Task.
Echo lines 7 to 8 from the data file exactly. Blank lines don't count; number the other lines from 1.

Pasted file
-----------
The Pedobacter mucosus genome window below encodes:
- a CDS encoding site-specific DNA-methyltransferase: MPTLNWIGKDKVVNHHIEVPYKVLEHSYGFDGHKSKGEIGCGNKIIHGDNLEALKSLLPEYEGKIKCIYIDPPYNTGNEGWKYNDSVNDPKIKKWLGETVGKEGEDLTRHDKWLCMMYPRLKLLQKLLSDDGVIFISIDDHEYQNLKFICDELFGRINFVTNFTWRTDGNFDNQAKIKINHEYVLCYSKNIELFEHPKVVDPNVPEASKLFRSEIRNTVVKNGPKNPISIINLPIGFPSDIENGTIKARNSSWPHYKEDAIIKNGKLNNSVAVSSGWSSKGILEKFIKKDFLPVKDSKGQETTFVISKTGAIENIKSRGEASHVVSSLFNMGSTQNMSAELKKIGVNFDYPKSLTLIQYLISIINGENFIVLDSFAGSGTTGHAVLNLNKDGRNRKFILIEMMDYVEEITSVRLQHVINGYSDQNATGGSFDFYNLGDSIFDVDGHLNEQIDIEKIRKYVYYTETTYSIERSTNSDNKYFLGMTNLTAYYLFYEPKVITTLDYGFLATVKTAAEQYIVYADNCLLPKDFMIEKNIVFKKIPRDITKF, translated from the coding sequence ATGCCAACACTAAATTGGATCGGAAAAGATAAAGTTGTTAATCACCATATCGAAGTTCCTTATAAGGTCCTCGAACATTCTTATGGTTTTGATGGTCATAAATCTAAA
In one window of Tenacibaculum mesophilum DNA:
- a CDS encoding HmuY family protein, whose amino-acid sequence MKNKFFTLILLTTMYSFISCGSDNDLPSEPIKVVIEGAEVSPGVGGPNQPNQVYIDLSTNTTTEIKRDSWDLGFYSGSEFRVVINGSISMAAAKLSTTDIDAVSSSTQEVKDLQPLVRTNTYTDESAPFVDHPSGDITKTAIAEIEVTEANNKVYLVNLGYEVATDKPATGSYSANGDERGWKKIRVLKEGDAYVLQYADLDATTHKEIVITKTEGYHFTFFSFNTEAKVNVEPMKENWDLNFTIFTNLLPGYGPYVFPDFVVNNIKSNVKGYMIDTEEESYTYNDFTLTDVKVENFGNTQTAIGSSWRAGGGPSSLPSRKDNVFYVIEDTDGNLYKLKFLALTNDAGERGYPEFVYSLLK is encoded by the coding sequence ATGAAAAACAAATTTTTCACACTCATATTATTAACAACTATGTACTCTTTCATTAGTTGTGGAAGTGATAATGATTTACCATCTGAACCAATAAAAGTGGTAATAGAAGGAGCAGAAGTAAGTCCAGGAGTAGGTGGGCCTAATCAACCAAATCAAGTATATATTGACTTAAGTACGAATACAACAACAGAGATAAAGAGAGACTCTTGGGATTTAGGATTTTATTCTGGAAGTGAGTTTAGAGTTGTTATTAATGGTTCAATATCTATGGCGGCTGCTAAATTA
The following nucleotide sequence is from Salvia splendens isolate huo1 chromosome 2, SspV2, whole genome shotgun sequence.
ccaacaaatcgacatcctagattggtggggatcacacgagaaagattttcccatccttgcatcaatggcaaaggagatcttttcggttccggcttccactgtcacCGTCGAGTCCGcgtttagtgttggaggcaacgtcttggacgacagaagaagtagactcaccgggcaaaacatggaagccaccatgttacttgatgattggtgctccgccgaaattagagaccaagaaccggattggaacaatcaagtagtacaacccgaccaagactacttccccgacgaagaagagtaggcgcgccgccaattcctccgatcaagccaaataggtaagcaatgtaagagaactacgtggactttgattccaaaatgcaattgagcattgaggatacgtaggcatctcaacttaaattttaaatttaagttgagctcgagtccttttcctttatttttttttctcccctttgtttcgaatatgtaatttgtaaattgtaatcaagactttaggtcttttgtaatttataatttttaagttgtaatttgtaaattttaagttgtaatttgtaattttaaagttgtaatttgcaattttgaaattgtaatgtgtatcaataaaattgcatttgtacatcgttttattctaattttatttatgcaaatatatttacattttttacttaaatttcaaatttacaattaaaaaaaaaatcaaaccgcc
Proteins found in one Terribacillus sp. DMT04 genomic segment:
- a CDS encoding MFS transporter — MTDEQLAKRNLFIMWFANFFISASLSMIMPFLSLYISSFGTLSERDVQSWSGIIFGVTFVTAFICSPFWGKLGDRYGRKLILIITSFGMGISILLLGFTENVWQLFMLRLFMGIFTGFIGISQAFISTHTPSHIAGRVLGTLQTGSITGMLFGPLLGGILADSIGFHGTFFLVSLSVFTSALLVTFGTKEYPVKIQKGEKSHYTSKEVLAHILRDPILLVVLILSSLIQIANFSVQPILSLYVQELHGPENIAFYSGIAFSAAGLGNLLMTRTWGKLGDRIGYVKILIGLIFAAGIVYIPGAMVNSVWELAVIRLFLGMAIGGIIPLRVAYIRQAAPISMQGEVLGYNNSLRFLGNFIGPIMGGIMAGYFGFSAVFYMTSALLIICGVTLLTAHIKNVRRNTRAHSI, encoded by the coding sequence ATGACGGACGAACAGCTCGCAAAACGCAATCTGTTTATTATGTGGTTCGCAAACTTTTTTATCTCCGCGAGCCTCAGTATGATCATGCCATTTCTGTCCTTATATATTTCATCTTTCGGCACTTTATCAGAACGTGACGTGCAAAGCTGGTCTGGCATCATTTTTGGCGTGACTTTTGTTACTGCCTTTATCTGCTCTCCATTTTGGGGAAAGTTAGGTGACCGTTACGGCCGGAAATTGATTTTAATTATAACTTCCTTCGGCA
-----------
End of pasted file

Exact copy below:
Proteins found in one Terribacillus sp. DMT04 genomic segment:
- a CDS encoding MFS transporter — MTDEQLAKRNLFIMWFANFFISASLSMIMPFLSLYISSFGTLSERDVQSWSGIIFGVTFVTAFICSPFWGKLGDRYGRKLILIITSFGMGISILLLGFTENVWQLFMLRLFMGIFTGFIGISQAFISTHTPSHIAGRVLGTLQTGSITGMLFGPLLGGILADSIGFHGTFFLVSLSVFTSALLVTFGTKEYPVKIQKGEKSHYTSKEVLAHILRDPILLVVLILSSLIQIANFSVQPILSLYVQELHGPENIAFYSGIAFSAAGLGNLLMTRTWGKLGDRIGYVKILIGLIFAAGIVYIPGAMVNSVWELAVIRLFLGMAIGGIIPLRVAYIRQAAPISMQGEVLGYNNSLRFLGNFIGPIMGGIMAGYFGFSAVFYMTSALLIICGVTLLTAHIKNVRRNTRAHSI, encoded by the coding sequence ATGACGGACGAACAGCTCGCAAAACGCAATCTGTTTATTATGTGGTTCGCAAACTTTTTTATCTCCGCGAGCCTCAGTATGATCATGCCATTTCTGTCCTTATATATTTCATCTTTCGGCACTTTATCAGAACGTGACGTGCAAAGCTGGTCTGGCATCATTTTTGGCGTGACTTTTGTTACTGCCTTTATCTGCTCTCCATTTTGGGGAAAGTTAGGTGACCGTTACGGCCGGAAATTGATTTTAATTATAACTTCCTTCGGCA